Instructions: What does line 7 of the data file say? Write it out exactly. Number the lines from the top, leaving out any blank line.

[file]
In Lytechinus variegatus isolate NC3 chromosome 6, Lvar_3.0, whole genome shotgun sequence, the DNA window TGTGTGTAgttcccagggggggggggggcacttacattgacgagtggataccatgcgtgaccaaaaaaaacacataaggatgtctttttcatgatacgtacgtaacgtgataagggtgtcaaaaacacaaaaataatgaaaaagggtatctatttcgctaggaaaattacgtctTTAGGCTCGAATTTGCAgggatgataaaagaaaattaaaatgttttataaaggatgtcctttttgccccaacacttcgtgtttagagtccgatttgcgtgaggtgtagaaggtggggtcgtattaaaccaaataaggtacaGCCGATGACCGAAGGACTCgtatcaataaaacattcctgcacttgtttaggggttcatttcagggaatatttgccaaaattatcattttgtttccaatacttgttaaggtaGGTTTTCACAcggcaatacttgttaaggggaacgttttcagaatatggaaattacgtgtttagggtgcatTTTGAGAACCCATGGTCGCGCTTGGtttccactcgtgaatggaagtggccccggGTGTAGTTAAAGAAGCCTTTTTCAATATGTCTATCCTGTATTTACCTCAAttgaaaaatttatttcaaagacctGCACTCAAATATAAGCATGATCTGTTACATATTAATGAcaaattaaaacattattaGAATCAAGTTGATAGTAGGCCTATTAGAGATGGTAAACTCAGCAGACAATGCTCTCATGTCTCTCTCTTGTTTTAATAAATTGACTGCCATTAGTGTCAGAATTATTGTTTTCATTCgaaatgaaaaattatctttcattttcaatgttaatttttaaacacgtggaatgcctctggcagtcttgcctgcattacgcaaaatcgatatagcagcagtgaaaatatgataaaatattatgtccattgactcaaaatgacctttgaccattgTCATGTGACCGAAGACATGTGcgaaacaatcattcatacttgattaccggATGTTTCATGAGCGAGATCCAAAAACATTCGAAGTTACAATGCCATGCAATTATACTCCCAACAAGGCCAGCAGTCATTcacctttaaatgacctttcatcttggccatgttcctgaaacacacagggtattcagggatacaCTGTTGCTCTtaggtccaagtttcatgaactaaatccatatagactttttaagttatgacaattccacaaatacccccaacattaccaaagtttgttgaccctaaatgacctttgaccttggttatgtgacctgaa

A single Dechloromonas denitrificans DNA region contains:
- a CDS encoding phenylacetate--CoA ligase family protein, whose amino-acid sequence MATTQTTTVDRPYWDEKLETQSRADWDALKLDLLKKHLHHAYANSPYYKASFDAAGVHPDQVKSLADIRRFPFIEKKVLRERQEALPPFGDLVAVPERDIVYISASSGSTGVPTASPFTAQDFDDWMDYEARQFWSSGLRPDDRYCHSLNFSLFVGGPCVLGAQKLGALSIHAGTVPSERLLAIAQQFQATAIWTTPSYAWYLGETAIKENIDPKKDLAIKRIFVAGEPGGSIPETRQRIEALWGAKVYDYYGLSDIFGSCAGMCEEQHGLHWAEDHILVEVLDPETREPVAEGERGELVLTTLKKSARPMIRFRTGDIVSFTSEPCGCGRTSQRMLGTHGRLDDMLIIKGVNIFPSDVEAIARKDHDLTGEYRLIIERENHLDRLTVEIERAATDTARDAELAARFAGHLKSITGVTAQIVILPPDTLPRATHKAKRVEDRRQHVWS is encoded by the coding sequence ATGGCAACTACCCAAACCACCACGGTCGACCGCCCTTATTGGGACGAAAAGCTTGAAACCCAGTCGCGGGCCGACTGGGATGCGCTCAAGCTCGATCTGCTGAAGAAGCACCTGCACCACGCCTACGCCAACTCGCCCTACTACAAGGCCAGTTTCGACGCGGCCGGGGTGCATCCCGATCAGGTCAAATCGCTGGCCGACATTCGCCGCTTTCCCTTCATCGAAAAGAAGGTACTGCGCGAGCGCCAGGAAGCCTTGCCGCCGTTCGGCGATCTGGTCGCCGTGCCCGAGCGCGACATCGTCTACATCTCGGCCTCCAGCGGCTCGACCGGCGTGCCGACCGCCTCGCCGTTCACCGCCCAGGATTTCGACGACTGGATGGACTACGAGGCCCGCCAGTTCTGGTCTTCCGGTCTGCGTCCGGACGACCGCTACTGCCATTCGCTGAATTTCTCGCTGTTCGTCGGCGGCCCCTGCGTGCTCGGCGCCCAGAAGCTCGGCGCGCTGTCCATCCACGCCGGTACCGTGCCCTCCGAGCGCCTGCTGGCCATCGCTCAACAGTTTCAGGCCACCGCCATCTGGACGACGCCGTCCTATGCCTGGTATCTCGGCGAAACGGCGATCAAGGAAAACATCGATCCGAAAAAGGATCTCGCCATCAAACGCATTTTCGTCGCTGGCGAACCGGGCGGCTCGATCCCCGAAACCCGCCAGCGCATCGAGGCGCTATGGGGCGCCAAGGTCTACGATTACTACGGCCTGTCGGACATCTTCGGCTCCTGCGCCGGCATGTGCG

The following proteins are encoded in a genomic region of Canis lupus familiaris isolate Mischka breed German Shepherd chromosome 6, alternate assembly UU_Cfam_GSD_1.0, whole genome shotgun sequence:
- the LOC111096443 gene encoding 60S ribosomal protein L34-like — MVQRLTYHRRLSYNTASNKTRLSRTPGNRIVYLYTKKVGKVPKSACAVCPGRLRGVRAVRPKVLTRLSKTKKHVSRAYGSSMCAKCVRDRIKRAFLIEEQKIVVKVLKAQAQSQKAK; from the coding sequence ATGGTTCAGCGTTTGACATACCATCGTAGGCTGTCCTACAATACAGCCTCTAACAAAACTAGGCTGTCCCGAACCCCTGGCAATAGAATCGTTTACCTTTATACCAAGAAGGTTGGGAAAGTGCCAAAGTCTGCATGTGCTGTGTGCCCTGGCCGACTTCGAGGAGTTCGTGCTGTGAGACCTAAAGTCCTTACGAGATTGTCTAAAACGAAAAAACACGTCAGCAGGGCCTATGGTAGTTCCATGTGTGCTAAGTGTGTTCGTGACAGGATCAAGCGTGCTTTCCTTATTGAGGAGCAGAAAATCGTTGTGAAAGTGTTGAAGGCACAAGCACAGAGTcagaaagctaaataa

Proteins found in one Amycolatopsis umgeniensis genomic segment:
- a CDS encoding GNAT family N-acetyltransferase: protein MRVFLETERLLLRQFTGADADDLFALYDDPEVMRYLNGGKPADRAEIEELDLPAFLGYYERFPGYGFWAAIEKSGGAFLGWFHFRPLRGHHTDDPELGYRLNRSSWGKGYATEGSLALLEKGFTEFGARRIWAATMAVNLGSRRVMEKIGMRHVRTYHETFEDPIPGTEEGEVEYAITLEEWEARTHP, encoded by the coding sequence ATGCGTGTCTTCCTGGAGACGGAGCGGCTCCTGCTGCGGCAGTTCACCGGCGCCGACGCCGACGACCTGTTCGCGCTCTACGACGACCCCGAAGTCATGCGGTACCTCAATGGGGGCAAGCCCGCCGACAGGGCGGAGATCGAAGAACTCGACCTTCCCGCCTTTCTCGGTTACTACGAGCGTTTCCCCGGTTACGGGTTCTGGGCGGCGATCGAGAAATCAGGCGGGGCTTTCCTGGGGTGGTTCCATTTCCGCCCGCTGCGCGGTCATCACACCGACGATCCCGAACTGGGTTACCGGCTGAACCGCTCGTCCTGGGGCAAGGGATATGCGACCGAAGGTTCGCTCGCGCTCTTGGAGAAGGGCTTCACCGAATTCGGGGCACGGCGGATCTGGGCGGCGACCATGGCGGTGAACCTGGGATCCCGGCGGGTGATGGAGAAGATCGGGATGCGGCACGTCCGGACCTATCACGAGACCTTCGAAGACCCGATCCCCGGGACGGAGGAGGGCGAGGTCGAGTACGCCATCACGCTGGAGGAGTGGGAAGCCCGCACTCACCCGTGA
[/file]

- a CDS encoding GNAT family N-acetyltransferase: protein MRVFLETERLLLRQFTGADADDLFALYDDPEVMRYLNGGKPADRAEIEELDLPAFLGYYERFPGYGFWAAIEKSGGAFLGWFHFRPLRGHHTDDPELGYRLNRSSWGKGYATEGSLALLEKGFTEFGARRIWAATMAVNLGSRRVMEKIGMRHVRTYHETFEDPIPGTEEGEVEYAITLEEWEARTHP, encoded by the coding sequence ATGCGTGTCTTCCTGGAGACGGAGCGGCTCCTGCTGCGGCAGTTCACCGGCGCCGACGCCGACGACCTGTTCGCGCTCTACGACGACCCCGAAGTCATGCGGTACCTCAATGGGGGCAAGCCCGCCGACAGGGCGGAGATCGAAGAACTCGACCTTCCCGCCTTTCTCGGTTACTACGAGCGTTTCCCCGGTTACGGGTTCTGGGCGGCGATCGAGAAATCAGGCGGGGCTTTCCTGGGGTGGTTCCATTTCCGCCCGCTGCGCGGTCATCACACCGACGATCCCGAACTGGGTTACCGGCTGAACCGCTCGTCCTGGGGCAAGGGATATGCGACCGAAGGTTCGCTCGCGCTCTTGGAGAAGGGCTTCACCGAATTCGGGGCACGGCGGATCTGGGCGGCGACCATGGCGGTGAACCTGGGATCCCGGCGGGTGATGGAGAAGATCGGGATGCGGCACGTCCGGACCTATCACGAGACCTTCGAAGACCCGATCCCCGGGACGGAGGAGGGCGAGGTCGAGTACGCCATCACGCTGGAGGAGTGGGAAGCCCGCACTCACCCGTGA